Then the bottom dropped out of my world.
Kim went to the doctor to see about some swollen lymph glands in his neck and throat. He was tested for HIV as a routine precaution. He tested positive. It was devastating. I rushed off to be tested. I was negative.
Given the sexual lives that we, and many other gay men, had led, it was almost pure chance that determined whether one was lucky or unlucky with respect to exposure to HIV.
Kim was so young to be afflicted. He was doing his bar admission course at the time of his diagnosis. He wasn't out of the closet. His father didn't know he was homosexual, and it didn't seem right to break the news to him about the medical complications. We decided to keep very quiet about it. I thought about resigning, but Kim persuaded me not to.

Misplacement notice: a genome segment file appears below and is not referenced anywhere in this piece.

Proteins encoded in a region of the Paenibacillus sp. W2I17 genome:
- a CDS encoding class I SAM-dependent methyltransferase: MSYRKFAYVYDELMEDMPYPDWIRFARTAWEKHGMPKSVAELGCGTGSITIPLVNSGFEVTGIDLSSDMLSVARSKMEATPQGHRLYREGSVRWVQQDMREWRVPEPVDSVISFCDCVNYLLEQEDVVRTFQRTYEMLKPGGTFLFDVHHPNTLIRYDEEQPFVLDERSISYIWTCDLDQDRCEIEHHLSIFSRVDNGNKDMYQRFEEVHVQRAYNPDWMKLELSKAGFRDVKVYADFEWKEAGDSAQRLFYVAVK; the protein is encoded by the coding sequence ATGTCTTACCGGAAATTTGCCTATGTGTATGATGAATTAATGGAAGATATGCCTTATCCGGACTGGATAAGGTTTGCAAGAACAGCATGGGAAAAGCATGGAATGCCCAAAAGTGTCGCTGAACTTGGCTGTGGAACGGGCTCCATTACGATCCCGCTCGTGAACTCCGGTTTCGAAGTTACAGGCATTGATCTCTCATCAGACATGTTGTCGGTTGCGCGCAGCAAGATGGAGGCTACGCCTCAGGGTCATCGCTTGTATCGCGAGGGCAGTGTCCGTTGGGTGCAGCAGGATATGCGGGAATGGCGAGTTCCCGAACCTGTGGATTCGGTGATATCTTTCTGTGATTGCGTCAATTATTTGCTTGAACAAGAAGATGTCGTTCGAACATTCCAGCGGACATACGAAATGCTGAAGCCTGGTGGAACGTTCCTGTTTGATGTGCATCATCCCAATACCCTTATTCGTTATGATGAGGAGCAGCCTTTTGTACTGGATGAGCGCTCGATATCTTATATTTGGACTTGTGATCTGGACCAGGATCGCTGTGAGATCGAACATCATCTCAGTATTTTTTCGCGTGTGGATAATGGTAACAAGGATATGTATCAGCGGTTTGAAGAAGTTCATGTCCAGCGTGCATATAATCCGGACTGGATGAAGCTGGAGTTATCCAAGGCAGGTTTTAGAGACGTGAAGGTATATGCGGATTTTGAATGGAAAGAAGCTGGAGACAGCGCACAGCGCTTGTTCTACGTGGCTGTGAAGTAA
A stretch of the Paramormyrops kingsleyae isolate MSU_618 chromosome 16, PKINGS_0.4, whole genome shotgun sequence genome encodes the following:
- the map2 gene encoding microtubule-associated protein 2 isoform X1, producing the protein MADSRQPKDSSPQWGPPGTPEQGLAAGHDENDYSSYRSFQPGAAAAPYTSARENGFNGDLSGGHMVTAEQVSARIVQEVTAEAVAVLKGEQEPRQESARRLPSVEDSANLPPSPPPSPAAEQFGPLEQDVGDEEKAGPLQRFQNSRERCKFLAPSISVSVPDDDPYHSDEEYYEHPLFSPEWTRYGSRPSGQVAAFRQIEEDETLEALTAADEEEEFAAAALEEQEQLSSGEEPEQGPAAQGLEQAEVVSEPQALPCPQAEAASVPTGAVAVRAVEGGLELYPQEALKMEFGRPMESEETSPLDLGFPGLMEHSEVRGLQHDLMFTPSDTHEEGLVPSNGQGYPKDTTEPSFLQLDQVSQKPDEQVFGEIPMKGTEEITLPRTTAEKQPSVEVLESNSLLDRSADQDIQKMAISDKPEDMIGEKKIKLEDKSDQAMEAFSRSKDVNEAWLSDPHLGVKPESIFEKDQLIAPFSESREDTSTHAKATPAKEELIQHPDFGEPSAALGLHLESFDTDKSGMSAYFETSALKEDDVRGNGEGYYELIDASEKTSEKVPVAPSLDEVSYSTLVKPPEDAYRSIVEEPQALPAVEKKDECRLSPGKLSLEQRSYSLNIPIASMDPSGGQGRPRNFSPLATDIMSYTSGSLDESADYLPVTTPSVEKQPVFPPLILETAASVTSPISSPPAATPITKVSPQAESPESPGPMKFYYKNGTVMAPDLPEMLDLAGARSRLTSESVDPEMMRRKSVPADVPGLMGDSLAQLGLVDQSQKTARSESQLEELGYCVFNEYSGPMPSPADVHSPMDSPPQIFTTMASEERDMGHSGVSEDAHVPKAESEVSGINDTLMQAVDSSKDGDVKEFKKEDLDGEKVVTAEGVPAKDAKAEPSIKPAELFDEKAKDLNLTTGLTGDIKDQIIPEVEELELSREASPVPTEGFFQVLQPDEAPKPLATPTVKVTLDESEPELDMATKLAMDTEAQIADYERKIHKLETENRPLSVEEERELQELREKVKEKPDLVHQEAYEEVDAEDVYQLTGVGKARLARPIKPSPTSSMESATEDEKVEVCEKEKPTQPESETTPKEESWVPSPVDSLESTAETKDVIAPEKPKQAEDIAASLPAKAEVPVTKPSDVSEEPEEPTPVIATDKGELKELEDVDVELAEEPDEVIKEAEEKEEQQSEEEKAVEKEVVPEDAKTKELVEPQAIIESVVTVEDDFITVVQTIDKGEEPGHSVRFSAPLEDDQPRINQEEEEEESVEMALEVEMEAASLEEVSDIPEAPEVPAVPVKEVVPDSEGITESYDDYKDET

It was unclear how much good time he would have before fully developed AIDS would appear. Every little cold became a worry. Nothing would ever be the same again.
By 1992, after two years in oppostion, I found myself increasingly disenchanted. Opposition was not where I wanted to be, even though the first time I ran for election it was where I thought I might be. I was very, very lucky. I decided to resign my seat. It wasn't fair to my constituents to continue to represent them if my heart wasn't fully in it.
When I announced my resignation, I said nothing publicly about Kim's illness. It was hard for me to deal with the fact that Kim was wasting away. He went through a number of medical travails. He developed cytomegalovirus, or CMV. Its principal target is the eyes: Kim was virtually blind at the end.